I love that San Antonio is like this agricultural bread basket. It has a city feel, but you also feel like you're in nature. It's incredible that the River Walk runs right through the city and you see people kayaking and paddleboarding on it. I feel like it's rare that a city gives you [a] natural feel and [an] urban feel in the same place. I love San Antonio.

What's your favorite food there?

I know that it's at this point very overhyped, but I love puffy tacos in San Antonio. I think they're delicious. What's not to love about that?

There's a certain similarity between those and some Indian flatbread dishes as well, perhaps.

That wasn't the first connection I made. I just thought, "This is a brilliant, brilliant idea." The first time I had a puffy taco, I dreamt about it. But there's so many incredible things to eat in San Antonio.

You grew up in the Dallas area. If there's one thing you'd want people to know about Dallas who aren't very familiar with the town, what would you like to share?

Dallas is a city of immigrants, and that's reflected in our food scene. We have Indian restaurants because we have a big South Asian population. We have an incredible Vietnamese food scene. You're even starting to see more Laotian restaurants come up. My favorite restaurants in the city are the ones that are reflective of that diversity. It's been awesome to see the city grow more diverse every year.

Filming 'On the Job'

You host a YouTube series for The New York Times called "On the Job," which covers the under-seen corners of the food industry. What inspired you to start making films about that topic?

I think about who gets to be profiled in food media, and oftentimes it's the chef of a restaurant, and there are so many people that make our food industry run who maybe don't get that same shine that, say, a chef does. The work they do is hard and fascinating, and I think people would benefit from understanding that work visually through a video.

For example, one of the episodes we did was about what happens to the laundry at restaurants. The sheer amusement-park setup that is a restaurant laundry operation is absolutely incredible. This service is literally indispensable. The restaurant industry cannot run without clean laundry. You look at everything it takes just to get a clean napkin out to a restaurant, and that is fascinating. I think that's worth celebrating and applauding and spotlighting in the same way that we have spotlighted a chef who can put out a really amazing plate of food.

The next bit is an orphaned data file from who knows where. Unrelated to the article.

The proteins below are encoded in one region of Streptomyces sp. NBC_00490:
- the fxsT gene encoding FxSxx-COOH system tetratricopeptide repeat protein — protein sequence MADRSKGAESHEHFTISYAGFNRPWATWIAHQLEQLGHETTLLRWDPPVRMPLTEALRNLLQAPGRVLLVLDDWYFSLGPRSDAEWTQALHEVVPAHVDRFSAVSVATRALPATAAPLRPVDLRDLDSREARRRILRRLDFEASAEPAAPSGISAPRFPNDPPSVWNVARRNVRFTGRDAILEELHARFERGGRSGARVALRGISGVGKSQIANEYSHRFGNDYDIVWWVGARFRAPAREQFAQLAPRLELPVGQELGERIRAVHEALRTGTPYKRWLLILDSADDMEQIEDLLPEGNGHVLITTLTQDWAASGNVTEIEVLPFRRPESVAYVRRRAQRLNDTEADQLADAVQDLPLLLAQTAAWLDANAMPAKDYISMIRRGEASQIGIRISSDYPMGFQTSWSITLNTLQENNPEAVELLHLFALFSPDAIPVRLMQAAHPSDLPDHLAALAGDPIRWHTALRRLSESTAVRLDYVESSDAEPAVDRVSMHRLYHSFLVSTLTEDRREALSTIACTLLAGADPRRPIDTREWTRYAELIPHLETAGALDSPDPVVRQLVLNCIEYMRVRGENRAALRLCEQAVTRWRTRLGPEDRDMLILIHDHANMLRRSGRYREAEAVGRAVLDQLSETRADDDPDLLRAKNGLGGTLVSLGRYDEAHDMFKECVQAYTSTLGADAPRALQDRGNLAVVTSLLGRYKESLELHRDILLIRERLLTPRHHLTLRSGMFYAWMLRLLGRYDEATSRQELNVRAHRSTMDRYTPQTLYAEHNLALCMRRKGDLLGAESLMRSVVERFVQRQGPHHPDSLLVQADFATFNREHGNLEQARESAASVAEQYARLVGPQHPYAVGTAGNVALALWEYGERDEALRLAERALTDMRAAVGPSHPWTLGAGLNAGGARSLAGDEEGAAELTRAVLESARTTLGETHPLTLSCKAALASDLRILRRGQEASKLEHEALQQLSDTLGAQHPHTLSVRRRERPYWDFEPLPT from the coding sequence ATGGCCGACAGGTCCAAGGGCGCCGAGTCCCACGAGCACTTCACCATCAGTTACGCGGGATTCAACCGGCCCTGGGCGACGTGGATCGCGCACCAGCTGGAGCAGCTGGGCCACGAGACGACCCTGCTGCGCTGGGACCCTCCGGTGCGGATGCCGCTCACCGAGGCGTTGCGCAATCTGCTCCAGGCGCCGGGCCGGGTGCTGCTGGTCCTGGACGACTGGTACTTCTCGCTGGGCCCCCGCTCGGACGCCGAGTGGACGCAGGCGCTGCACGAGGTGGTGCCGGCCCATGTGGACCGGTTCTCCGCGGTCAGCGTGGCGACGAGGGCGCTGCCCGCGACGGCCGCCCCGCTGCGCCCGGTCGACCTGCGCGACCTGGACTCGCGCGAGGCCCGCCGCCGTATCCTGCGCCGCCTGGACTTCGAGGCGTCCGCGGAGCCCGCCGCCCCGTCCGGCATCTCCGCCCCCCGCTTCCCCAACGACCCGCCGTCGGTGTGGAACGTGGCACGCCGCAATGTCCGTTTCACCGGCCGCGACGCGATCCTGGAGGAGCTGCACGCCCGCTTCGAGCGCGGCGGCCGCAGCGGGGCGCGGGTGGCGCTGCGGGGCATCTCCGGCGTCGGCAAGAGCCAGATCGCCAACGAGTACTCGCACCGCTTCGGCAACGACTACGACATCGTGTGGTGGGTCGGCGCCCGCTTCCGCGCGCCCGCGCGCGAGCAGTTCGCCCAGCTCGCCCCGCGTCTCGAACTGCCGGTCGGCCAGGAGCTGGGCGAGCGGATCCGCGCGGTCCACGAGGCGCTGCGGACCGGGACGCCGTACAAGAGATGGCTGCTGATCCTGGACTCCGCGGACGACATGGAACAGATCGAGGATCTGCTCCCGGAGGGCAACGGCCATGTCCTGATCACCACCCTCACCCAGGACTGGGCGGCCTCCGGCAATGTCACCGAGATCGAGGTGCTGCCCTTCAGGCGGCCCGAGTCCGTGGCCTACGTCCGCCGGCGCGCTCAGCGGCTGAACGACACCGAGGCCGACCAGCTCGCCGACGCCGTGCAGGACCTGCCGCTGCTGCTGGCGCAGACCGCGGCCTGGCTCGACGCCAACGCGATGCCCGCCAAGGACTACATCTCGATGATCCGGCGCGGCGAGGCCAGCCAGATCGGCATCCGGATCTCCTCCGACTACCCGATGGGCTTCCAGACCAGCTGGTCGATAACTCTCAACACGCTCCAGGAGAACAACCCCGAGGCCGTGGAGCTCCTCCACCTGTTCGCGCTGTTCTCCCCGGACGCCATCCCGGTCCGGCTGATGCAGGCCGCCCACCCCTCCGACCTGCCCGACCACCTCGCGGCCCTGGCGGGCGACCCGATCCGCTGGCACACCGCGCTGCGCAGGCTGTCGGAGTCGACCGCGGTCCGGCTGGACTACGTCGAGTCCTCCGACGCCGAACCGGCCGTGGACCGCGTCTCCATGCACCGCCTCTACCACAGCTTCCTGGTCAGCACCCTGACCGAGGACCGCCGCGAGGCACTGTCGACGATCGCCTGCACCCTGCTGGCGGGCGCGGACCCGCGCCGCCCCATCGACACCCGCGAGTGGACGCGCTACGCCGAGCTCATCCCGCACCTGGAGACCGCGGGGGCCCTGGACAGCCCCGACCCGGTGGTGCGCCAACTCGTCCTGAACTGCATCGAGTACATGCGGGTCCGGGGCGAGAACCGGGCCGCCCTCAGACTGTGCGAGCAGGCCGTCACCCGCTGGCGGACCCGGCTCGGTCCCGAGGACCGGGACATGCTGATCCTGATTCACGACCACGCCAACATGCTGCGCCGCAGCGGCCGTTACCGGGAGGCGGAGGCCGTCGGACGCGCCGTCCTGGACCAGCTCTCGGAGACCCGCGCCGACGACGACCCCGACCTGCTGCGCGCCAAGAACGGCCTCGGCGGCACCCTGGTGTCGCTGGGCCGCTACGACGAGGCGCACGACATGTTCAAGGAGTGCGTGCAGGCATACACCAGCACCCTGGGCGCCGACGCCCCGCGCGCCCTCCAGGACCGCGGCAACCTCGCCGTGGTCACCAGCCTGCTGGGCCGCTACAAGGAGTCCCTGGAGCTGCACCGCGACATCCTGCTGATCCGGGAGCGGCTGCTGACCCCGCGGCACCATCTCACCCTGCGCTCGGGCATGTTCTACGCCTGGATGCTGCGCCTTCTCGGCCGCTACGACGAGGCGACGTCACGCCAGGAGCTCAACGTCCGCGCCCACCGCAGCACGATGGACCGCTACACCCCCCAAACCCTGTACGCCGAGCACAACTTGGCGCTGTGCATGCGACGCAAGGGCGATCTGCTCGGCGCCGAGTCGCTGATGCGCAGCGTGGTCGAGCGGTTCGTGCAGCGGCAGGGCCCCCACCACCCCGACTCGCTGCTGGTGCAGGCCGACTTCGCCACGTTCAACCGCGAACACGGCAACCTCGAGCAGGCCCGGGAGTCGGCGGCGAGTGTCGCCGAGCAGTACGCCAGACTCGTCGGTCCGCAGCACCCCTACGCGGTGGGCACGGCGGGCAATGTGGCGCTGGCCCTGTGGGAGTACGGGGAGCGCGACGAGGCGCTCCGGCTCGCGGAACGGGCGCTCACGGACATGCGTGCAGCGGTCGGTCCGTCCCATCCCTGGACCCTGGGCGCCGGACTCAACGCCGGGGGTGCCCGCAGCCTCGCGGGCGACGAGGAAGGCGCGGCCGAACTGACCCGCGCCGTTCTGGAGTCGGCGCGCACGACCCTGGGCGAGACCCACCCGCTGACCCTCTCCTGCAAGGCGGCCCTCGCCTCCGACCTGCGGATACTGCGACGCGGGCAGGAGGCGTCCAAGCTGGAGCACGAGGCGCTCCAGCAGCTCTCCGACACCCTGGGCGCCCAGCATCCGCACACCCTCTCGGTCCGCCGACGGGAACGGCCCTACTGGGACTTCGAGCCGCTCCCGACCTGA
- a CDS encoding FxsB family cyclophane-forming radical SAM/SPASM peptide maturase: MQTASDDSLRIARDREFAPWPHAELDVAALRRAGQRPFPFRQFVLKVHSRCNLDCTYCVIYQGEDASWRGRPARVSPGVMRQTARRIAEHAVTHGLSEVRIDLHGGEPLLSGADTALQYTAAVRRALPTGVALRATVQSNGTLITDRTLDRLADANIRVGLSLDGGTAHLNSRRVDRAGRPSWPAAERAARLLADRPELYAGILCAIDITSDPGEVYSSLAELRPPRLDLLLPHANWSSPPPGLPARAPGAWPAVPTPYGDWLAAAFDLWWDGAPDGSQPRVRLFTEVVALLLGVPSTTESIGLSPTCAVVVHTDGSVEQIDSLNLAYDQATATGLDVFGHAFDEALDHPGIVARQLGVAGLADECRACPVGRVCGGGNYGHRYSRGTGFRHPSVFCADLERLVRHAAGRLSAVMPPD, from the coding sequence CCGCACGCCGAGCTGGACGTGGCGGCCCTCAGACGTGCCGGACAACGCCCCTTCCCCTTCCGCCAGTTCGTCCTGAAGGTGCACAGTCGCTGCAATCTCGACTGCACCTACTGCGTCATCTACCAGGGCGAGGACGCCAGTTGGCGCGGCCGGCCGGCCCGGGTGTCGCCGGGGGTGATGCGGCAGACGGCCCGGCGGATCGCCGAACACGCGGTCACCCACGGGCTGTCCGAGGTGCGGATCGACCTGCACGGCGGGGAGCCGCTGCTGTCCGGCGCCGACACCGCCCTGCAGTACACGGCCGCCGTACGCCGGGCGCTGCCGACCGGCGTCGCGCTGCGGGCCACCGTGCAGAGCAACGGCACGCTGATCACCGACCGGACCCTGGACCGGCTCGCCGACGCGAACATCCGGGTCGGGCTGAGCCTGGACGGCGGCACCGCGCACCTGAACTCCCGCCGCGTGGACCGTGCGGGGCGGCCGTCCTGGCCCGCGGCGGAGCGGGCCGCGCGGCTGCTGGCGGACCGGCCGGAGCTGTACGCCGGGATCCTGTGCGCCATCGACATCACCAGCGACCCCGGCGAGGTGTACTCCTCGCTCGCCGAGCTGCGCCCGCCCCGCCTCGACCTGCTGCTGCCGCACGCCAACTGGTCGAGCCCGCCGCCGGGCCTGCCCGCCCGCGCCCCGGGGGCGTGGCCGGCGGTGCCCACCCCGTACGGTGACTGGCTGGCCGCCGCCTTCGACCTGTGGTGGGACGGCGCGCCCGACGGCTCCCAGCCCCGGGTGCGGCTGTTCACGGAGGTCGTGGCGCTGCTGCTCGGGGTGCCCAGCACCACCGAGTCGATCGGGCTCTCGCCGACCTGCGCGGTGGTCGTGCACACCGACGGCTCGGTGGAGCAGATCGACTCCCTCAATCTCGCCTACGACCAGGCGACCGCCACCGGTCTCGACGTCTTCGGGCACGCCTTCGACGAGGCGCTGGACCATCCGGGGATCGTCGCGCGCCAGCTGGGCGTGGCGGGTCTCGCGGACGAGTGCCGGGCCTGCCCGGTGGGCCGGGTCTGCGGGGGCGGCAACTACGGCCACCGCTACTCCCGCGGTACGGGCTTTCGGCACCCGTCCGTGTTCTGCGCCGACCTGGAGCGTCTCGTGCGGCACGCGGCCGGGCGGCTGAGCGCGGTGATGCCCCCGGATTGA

Is there one moment you can pick that sticks out to you from filming that show?

There are so many moments that stand out. But one overarching thing that I'm amazed by is that a lot of these people that I interviewed don't believe their job to be hard, even though it is. These are some of the hardest jobs I've ever encountered. They are oftentimes thankless jobs, but these are very much people who are putting their heads down and getting it done. It reinforced my desire to want to spotlight these people.

We spoke to Lyana from Black Rican Vegan, and she was explaining how she literally grocery shops, she does social media, she cooks, she cleans, she does everything. She was like, "Yeah, I guess that is hard." And I was like, "Yes, it is hard. Acknowledge that your job is hard and that you are crushing it."

Priya's ultimate bodega sandwich

One thing you did on the show was visit Rahim Mohamed's TikTok-famous bodega, and he dreamed up a special for you. If it was left up to you, what would be your own "Ocky Way" sandwich?

Probably a variation on a chopped cheese. I love chopped cheeses. I think they're absolutely delicious.

For the last couple of years, you and your husband, Seth, have competed against Sohla and Ham El-Waylly in these epic gingerbread house battles. They seem very stressful! If you do it again, have you learned anything that'll be helpful for next time?

To not bite off more than you can chew. I feel like every year we have these grand plans, and those grand plans would require approximately 10 days to execute. This year I want to do something that is equally dazzling and exciting but manageable, that doesn't require us staying up the whole night the previous night to get it done.

Why cooks are opening restaurants in nontraditional ways